Adalbert, Wojciech, Vojtěch

Gender: Masculine
Origin: German/Polish/Czech/Slovak
(Adal-bert) (VOY-chehk); (VOY-tyek).

The name, Adalbert, is derived from the Germanic elements adal meaning “noble” and behrt meaning “bright; shining; illustrious.”

The name was borne by a 9th century saint, who was known as the apostle of the Slavs.

He was a German Bishop of the town of Madgeburg who was assigned under the Pope as a missionary to Russia, upon the request of Queen Olga. Olga’s son oppossed Adalbert’s visit, and had his companions slain while Adalbert himself barely escaped alive. He returned to Germany where he established several archbishopric’s and trained missionaries for the Slavic tribes.

His feast day is commemorated on June 20.

One of his students was St. Adalbert of Prague, also known as Vojtech, in Czech, (or Slovakian), and as Wojciech, in Polish.

He was born into a noble Czech family in Bohemia and studied in Madgeburg under Adalbert of Madgeburg. He returned to Prague and entered the priesthood, eventually becoming the Bishop of Prague.

He was noted for his rejection of wealth and insisted to live a life of poverty. As a result, he gave up his Bishop’s position and decided to become a hermit instead. However, the pope had other plans for him in mind. The pope talked him back into becoming a bishop and was sent on a mission to convert the neighboring Slavs and Prussians in Poland.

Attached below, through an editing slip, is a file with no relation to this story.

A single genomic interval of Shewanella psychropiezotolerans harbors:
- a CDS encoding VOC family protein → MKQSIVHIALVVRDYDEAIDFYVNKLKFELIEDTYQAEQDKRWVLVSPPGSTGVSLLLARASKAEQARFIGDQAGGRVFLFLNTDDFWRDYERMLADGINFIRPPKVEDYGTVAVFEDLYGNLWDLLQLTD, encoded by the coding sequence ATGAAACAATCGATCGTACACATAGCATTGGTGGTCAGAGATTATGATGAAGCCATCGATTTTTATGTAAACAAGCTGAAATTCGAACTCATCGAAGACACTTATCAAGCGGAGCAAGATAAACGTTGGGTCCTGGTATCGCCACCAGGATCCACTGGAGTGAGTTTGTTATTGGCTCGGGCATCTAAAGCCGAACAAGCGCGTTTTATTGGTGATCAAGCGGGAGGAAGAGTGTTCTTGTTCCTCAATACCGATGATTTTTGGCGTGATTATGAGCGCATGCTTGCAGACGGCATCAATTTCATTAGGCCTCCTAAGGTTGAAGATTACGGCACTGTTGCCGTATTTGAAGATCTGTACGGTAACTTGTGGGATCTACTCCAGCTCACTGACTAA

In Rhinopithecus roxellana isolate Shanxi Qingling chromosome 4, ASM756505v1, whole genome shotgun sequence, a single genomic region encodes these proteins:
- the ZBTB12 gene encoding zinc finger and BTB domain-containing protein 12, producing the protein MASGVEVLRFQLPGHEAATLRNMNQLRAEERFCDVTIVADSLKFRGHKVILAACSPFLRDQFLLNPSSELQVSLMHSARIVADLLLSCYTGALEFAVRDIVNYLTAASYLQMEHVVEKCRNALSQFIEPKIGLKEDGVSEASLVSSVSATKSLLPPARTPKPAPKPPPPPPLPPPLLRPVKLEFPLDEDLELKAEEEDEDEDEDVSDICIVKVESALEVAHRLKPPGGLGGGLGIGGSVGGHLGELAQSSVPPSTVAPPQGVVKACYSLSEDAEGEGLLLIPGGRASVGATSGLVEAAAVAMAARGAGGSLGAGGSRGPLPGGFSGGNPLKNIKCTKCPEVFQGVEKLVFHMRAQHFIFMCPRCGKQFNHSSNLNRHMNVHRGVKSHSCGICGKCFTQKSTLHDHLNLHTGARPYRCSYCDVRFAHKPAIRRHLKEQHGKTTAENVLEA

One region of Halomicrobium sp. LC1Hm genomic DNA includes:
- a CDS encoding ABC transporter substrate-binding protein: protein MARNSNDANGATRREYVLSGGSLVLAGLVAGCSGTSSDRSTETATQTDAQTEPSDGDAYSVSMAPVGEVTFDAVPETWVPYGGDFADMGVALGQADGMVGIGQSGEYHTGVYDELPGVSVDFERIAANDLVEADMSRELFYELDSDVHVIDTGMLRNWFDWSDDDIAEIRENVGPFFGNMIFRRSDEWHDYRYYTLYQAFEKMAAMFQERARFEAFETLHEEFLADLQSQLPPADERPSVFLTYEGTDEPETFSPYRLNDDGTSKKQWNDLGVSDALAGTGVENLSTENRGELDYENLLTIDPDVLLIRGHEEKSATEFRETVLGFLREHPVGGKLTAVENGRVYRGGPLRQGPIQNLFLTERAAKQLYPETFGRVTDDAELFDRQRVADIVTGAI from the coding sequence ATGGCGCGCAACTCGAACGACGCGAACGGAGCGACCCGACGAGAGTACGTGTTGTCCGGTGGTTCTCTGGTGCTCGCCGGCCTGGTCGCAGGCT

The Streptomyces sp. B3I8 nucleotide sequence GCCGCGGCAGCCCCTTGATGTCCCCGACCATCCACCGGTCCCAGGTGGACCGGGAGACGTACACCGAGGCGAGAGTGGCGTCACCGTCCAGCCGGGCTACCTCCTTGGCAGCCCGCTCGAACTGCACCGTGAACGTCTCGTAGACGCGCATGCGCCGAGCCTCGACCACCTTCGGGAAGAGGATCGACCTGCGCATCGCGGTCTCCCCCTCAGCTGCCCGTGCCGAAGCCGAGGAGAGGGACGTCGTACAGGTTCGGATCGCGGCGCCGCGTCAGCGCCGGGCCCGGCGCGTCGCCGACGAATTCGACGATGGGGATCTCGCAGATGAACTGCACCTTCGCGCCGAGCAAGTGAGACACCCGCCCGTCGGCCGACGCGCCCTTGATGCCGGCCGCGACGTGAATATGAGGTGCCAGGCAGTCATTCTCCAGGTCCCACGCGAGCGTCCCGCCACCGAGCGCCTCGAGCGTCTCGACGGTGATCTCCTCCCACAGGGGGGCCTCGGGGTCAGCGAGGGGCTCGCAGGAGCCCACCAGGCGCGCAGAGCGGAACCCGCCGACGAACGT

He was succesful in coverting the Polish King Boleslaw the Brave, but met resistance in the west of Poland.

He was beheaded by the locals when he attempted to cut down an oak tree. He was martyred in what is now Elblag, Poland.

King Boleslaw retrieved his body and consecrated a church, in his honour, in Gniezno, Poland, where his body is still interned. His cult is still very popular in Poland, where he is known as Wojchiech (VOY-chehk).

Other forms of the name include:

  • Apke (Frisian)
  • Adalberta (Basque)
  • Adalbertu (Corsican)
  • Adalbert (Czech/Catalan/English/French/German/Hungarian/Polish/Slovak/Slovene)
  • Adelbert/Edelbert (German)
  • Adelbrecht (German)
  • Adelspret (German: Austrian dialectical form)
  • Aðalbert (Icelandic)
  • Adalbertus (Latin)
  • Adalberts (Latvian)
  • Adalbertas (Lithuanian)
  • Ahlert/Alert (Plattdeutsch)
  • Adal’bert Адальберт (Russian)
  • Aebi (Swiss-German)
  • Adalberto (Spanish/Galician/Italian/Portuguese)
  • Edilberto (Spanish)

Feminine forms are Adalberta and Adalbertina.